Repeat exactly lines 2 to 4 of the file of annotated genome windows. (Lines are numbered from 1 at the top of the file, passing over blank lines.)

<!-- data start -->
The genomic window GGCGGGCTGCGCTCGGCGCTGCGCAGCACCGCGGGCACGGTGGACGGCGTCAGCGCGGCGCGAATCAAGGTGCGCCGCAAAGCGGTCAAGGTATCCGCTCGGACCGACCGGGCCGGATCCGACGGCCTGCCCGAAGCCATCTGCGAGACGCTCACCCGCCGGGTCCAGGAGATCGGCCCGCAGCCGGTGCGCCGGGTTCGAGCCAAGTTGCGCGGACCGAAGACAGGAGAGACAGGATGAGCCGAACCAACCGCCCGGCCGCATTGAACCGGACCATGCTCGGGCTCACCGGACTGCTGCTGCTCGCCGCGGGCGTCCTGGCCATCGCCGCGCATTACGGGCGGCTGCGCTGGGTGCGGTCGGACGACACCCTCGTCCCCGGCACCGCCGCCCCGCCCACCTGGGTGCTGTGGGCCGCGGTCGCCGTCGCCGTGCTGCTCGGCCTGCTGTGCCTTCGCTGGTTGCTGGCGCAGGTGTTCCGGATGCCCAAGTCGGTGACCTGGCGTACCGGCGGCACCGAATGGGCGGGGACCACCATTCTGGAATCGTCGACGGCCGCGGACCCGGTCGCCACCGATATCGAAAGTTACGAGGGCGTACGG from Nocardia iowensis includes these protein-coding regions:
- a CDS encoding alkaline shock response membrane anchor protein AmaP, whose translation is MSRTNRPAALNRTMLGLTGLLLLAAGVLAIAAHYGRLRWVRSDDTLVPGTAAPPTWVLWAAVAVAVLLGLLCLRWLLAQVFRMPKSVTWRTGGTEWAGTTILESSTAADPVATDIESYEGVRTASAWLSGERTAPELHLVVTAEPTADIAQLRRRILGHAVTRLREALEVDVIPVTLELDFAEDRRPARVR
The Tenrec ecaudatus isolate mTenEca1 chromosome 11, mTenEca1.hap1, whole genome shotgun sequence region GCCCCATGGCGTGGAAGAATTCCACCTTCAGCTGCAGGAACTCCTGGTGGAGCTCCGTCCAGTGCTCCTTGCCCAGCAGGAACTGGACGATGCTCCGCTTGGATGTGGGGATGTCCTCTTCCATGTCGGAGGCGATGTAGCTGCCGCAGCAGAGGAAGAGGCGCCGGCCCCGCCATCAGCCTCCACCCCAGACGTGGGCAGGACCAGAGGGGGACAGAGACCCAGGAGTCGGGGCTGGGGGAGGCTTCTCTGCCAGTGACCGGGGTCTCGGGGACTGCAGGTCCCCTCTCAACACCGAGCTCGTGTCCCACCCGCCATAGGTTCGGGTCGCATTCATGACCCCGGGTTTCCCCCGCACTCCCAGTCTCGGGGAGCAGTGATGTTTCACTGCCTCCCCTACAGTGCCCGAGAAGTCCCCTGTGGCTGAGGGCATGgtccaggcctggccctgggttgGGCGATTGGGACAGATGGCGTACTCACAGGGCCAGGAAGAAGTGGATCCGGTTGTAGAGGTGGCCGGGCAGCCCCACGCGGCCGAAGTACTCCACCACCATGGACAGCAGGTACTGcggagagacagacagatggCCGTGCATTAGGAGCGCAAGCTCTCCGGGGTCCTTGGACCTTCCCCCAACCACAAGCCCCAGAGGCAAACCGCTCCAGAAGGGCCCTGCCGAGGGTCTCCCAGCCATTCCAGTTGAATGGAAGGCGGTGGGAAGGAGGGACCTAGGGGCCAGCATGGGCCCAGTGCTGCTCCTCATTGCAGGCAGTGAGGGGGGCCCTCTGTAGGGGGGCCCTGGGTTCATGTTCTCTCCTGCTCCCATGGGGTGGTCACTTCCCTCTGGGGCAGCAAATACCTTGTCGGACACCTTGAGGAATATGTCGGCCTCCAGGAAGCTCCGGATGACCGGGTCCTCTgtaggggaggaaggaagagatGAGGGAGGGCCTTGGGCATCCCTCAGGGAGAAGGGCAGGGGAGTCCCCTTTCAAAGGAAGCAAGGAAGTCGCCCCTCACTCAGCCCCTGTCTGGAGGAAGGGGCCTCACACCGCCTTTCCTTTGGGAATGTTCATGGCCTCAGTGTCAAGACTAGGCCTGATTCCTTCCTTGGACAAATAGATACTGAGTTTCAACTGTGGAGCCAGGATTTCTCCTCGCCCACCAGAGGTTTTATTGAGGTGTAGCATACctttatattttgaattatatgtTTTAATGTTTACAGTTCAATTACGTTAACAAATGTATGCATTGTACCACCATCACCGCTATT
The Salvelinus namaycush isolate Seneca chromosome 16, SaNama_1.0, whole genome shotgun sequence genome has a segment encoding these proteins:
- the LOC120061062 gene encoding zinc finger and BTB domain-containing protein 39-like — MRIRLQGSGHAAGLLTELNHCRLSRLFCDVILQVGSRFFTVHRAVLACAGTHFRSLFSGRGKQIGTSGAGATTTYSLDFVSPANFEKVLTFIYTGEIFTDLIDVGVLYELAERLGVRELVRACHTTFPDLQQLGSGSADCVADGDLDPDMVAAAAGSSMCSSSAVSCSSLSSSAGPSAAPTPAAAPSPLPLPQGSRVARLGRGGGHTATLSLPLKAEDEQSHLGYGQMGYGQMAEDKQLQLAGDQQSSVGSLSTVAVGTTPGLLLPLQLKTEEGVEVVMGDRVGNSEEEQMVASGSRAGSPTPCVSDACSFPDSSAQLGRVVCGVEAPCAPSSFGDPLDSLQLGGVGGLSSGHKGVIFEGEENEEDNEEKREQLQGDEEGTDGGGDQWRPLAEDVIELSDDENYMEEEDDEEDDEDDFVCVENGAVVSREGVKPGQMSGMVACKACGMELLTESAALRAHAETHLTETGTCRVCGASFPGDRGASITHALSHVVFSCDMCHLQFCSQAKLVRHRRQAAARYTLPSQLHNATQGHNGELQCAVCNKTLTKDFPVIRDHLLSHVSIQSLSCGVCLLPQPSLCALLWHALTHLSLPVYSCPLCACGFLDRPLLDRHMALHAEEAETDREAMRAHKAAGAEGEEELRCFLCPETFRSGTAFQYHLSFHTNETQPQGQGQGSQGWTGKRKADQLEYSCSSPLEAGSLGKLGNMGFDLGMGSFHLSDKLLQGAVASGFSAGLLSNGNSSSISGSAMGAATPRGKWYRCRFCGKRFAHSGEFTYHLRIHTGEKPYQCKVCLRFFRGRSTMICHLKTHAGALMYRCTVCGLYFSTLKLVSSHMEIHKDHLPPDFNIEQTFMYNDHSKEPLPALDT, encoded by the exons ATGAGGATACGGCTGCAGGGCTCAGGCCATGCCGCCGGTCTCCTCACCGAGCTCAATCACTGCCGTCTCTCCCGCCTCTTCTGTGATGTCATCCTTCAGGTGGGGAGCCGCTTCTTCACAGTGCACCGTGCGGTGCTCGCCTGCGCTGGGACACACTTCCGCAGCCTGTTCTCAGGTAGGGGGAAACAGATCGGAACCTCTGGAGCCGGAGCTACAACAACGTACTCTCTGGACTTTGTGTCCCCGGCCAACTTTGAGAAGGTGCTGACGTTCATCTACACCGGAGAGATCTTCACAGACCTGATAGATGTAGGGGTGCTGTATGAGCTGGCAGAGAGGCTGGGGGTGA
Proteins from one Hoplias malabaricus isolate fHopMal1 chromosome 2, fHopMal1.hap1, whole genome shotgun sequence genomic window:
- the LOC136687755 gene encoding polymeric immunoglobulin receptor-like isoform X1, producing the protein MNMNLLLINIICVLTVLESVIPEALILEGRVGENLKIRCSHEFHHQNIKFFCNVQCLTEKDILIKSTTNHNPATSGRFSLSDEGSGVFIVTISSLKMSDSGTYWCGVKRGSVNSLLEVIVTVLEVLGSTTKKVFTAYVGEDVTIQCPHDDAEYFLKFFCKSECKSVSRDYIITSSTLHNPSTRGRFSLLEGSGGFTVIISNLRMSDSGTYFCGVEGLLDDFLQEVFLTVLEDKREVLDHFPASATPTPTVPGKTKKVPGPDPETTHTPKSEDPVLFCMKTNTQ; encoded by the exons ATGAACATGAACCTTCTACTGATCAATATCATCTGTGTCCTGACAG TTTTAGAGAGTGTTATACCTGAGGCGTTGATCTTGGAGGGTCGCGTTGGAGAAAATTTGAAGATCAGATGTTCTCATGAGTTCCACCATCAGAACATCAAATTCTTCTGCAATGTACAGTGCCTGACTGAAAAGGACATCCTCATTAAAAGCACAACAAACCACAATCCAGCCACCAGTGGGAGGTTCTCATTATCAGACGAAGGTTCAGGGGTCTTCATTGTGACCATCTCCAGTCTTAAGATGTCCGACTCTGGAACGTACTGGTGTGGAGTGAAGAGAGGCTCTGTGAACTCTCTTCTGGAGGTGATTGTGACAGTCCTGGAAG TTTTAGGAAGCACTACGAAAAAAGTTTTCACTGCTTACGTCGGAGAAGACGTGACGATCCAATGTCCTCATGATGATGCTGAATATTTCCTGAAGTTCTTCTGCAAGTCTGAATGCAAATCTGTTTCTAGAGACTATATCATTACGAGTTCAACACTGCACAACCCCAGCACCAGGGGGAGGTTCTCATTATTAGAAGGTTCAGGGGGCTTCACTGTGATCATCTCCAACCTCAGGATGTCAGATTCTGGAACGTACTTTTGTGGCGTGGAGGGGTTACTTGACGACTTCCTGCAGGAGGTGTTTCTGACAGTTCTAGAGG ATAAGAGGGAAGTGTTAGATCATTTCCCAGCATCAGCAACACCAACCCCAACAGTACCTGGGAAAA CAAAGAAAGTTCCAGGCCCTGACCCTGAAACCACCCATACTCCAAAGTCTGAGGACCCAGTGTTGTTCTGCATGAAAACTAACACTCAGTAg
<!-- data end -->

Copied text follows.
- a CDS encoding alkaline shock response membrane anchor protein AmaP, whose translation is MSRTNRPAALNRTMLGLTGLLLLAAGVLAIAAHYGRLRWVRSDDTLVPGTAAPPTWVLWAAVAVAVLLGLLCLRWLLAQVFRMPKSVTWRTGGTEWAGTTILESSTAADPVATDIESYEGVRTASAWLSGERTAPELHLVVTAEPTADIAQLRRRILGHAVTRLREALEVDVIPVTLELDFAEDRRPARVR
The Tenrec ecaudatus isolate mTenEca1 chromosome 11, mTenEca1.hap1, whole genome shotgun sequence region GCCCCATGGCGTGGAAGAATTCCACCTTCAGCTGCAGGAACTCCTGGTGGAGCTCCGTCCAGTGCTCCTTGCCCAGCAGGAACTGGACGATGCTCCGCTTGGATGTGGGGATGTCCTCTTCCATGTCGGAGGCGATGTAGCTGCCGCAGCAGAGGAAGAGGCGCCGGCCCCGCCATCAGCCTCCACCCCAGACGTGGGCAGGACCAGAGGGGGACAGAGACCCAGGAGTCGGGGCTGGGGGAGGCTTCTCTGCCAGTGACCGGGGTCTCGGGGACTGCAGGTCCCCTCTCAACACCGAGCTCGTGTCCCACCCGCCATAGGTTCGGGTCGCATTCATGACCCCGGGTTTCCCCCGCACTCCCAGTCTCGGGGAGCAGTGATGTTTCACTGCCTCCCCTACAGTGCCCGAGAAGTCCCCTGTGGCTGAGGGCATGgtccaggcctggccctgggttgGGCGATTGGGACAGATGGCGTACTCACAGGGCCAGGAAGAAGTGGATCCGGTTGTAGAGGTGGCCGGGCAGCCCCACGCGGCCGAAGTACTCCACCACCATGGACAGCAGGTACTGcggagagacagacagatggCCGTGCATTAGGAGCGCAAGCTCTCCGGGGTCCTTGGACCTTCCCCCAACCACAAGCCCCAGAGGCAAACCGCTCCAGAAGGGCCCTGCCGAGGGTCTCCCAGCCATTCCAGTTGAATGGAAGGCGGTGGGAAGGAGGGACCTAGGGGCCAGCATGGGCCCAGTGCTGCTCCTCATTGCAGGCAGTGAGGGGGGCCCTCTGTAGGGGGGCCCTGGGTTCATGTTCTCTCCTGCTCCCATGGGGTGGTCACTTCCCTCTGGGGCAGCAAATACCTTGTCGGACACCTTGAGGAATATGTCGGCCTCCAGGAAGCTCCGGATGACCGGGTCCTCTgtaggggaggaaggaagagatGAGGGAGGGCCTTGGGCATCCCTCAGGGAGAAGGGCAGGGGAGTCCCCTTTCAAAGGAAGCAAGGAAGTCGCCCCTCACTCAGCCCCTGTCTGGAGGAAGGGGCCTCACACCGCCTTTCCTTTGGGAATGTTCATGGCCTCAGTGTCAAGACTAGGCCTGATTCCTTCCTTGGACAAATAGATACTGAGTTTCAACTGTGGAGCCAGGATTTCTCCTCGCCCACCAGAGGTTTTATTGAGGTGTAGCATACctttatattttgaattatatgtTTTAATGTTTACAGTTCAATTACGTTAACAAATGTATGCATTGTACCACCATCACCGCTATT
The Salvelinus namaycush isolate Seneca chromosome 16, SaNama_1.0, whole genome shotgun sequence genome has a segment encoding these proteins: